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Catching up with the spirits of the Swannanoa Valley
The strangest thing happened to Carol Tyson in her home in the Dougherty Heights Historic District in Black Mountain, something she attributes to "Aunt Jane."
A bookshelf in the 1912 house built by Joe Tyson's great-uncle - Aunt Jane's husband - has always been among Carol's favorite features. That's where she stored a Bible loaned to her by a childhood friend that, to her husband's displeasure, she was in no hurry to return.
The morning after he fussed at her about it, "I walked into the hall and found my friend's Bible lying on the floor," she said in a recent interview.
It was as if Aunt Janet was reminding her to return her friend's Bible, she said.
Strange things happen not only during Halloween but all year in Black Mountain, according to Pepper Parris, who in 2012 started Black Mountain Ghost Tours, a walking tour that cruises potentially haunted locations in town. She'll restart her business in the spring.
It's not unusual for owners of businesses along Cherry Street downtown to say they hear footsteps above their businesses "when there should be nobody above them," Parris said. Unexplained noises aren't proof of anything, she acknowledges. But they're spooky.
Owners of one local business talk about "Maybelline," who Parris believes could be the spirit of a woman who fell to her death years ago. As Parris describes her, she's a slim shape in what appears to be a long, flowing black dress.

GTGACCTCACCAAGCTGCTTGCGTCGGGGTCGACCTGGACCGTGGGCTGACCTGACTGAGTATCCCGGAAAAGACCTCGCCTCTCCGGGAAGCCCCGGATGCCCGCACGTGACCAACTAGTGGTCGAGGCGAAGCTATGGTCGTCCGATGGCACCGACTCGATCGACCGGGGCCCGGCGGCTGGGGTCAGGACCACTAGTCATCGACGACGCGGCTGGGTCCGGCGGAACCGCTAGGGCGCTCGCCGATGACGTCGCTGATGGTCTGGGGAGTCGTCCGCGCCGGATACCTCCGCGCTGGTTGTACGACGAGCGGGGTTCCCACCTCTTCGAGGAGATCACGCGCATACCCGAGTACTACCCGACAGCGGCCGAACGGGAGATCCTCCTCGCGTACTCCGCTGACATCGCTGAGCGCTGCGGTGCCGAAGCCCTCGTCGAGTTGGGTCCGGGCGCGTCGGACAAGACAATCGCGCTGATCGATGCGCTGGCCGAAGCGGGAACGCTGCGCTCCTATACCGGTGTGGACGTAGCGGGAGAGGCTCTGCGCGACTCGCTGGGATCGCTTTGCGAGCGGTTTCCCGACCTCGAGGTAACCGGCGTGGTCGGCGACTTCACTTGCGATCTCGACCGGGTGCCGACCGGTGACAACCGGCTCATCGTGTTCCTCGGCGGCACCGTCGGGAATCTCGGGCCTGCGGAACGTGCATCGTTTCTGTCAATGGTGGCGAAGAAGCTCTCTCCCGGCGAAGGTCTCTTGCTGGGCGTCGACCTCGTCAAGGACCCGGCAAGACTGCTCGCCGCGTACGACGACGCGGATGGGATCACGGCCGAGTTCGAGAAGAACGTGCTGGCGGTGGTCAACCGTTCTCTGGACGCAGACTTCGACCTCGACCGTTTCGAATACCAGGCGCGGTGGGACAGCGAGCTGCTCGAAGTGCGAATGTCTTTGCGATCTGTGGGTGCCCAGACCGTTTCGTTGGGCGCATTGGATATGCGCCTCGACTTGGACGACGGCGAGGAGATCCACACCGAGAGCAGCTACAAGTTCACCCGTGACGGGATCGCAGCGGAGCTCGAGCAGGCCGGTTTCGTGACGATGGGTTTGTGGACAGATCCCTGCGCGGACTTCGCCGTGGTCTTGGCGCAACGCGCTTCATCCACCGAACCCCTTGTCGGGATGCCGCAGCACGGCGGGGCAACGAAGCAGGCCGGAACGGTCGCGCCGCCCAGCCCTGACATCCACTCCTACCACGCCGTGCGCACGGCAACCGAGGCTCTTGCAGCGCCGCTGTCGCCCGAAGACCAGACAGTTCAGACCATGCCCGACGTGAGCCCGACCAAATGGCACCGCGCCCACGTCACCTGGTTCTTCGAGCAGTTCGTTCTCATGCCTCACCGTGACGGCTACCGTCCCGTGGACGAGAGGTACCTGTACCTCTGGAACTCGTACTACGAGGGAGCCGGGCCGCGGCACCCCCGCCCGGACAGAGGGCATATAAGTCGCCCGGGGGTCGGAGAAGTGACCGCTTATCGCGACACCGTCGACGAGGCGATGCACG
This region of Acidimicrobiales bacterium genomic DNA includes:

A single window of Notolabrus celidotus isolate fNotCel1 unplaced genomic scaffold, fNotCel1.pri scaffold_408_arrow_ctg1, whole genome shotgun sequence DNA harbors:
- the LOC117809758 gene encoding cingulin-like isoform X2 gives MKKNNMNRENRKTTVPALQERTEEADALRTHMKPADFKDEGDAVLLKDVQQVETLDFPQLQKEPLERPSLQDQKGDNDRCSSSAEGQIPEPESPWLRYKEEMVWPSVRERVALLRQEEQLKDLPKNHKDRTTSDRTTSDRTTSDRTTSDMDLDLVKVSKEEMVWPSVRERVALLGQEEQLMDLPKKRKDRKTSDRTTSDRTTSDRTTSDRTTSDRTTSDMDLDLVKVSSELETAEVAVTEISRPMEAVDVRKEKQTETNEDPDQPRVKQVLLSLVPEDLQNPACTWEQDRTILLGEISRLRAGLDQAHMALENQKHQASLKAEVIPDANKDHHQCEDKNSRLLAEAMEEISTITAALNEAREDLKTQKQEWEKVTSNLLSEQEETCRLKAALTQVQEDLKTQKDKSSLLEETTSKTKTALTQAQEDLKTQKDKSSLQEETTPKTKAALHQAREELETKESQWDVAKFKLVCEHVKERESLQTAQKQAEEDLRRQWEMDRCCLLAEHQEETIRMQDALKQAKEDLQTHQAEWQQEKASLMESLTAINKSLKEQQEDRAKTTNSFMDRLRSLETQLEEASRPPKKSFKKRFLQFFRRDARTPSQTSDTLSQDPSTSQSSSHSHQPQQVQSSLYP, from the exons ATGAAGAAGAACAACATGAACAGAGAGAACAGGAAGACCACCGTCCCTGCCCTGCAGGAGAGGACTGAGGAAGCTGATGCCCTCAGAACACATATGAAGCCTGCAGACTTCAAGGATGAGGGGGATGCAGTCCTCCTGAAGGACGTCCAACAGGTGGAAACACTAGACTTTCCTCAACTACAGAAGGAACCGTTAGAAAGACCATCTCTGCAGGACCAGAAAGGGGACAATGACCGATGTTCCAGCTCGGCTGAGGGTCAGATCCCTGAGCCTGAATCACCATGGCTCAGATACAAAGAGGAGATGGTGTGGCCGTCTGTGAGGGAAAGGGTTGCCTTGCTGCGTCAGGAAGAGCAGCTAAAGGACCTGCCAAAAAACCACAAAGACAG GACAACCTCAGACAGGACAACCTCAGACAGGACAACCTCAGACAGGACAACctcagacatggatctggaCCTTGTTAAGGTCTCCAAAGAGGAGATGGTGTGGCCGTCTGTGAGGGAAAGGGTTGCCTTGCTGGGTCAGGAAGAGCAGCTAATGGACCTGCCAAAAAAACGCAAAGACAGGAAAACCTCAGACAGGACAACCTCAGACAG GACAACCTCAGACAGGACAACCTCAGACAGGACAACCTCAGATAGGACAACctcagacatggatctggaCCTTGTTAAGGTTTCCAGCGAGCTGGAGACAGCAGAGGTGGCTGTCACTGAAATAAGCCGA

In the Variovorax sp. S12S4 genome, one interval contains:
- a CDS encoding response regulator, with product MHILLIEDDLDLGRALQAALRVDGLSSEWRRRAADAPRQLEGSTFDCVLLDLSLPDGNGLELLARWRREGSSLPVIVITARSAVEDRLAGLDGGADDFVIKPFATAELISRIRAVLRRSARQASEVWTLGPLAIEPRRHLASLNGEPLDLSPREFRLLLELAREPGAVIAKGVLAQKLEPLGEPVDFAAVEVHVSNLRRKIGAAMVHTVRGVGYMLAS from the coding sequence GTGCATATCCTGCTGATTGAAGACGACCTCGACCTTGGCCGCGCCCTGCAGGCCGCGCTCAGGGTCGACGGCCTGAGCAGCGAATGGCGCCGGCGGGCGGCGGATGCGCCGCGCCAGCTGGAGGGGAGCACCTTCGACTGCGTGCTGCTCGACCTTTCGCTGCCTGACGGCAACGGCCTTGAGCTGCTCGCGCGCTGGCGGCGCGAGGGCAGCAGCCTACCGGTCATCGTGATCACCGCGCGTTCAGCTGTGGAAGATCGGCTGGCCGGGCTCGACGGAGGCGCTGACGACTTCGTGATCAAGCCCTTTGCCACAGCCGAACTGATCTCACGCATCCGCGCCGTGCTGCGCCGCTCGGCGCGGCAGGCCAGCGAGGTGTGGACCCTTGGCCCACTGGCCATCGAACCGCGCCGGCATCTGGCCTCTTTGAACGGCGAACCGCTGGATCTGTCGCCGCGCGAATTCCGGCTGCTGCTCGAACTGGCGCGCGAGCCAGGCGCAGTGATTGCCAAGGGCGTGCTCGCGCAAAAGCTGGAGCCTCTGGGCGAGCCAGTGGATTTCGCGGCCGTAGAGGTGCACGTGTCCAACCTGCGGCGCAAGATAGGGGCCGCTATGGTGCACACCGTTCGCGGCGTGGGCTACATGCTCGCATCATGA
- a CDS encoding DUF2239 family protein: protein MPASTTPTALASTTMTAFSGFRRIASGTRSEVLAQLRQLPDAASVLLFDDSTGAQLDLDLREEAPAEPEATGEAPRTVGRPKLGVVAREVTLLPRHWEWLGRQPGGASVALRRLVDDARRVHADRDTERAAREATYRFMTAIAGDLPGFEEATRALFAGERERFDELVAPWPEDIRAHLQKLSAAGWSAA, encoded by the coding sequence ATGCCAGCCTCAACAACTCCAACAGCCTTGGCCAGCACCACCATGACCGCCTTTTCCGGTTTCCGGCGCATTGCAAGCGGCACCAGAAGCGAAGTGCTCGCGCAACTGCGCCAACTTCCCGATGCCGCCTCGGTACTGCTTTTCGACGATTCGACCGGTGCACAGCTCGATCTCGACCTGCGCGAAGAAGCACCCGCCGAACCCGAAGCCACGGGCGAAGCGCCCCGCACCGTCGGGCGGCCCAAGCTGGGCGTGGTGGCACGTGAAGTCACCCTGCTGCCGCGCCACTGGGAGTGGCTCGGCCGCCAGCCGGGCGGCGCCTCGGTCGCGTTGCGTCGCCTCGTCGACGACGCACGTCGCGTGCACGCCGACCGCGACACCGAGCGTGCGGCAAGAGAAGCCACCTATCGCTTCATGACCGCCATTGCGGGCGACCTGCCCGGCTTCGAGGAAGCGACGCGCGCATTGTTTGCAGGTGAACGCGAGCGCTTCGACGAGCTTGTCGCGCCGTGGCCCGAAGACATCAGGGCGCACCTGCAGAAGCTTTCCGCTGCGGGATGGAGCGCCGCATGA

"It's almost a black, shadow-like image," she said. "They've had weird things happen there (in the business), like keys will go missing and show up in the women's bathroom."
While doing research for her tour, Parris found a photo that includes a black, shadowy figure in front of the former town hall, which is now Swannanoa Valley Museum.
And then there's Pal, a dog owned by Joe Tyson's grandfather, Bub Tyson.
Regularly, Bub's son (and Joe Tyson's father) would send Pal, a big, white German Shepherd, to the store with a grocery list tied to his collar. The store was on the corner of State Street and Montreat Road, Carol Tyson said.
"Pal would run through the field to the store and return with a bag full of merchandise in his mouth," she said, recounting a story that's part of the Tyson family lore.
Though Pal died well over 50 years ago, Parris said she's heard accounts of people along the dog's route seeing him making his regular trip to town.
Bill Alexander is a local historian whose ancestors settled in Swannanoa more than two centuries ago. His family has lived in the Alexander Inn in Swannanoa since 1820. Alexander's grandmother, Carrie Davidson Alexander, ran the inn from 1918-1949. In 1938, the year Bill Alexander's parents married, something happened that his family has never been able to explain.
Many Septembers while his grandmother ran the inn, a man that Bill Alexander's mother called "Judge Cockrill" would stay there with his family. By 1938 the judge, in declining health and with no remaining family members, made his annual trip from Gainesville, Florida. He'd had a stroke and took his meals in his room, rarely leaving except to sit on the porch, Alexander said.
The judge became too ill to make the trip home, so a relative came to get him. Alexander's dad and uncle helped him pack up his belongings and get him in the car, Alexander said. The bed was stripped and the room was closed for the season. But in the following weeks, workers regularly complained of hearing noises coming from the room.
"My grandmother had my dad go in the room with her to check," Alexander said. "Nobody was there, but the sheets were back on the bed. There was a human form where someone had been laying on the bed. And Judge Cockrill's shaving gear and some of his clothes were in the closet."
The judge, the family later learned, had died just days after returning to Florida. "Did his spirit come back to the mountains? It's all speculation," Alexander said. "But something happened."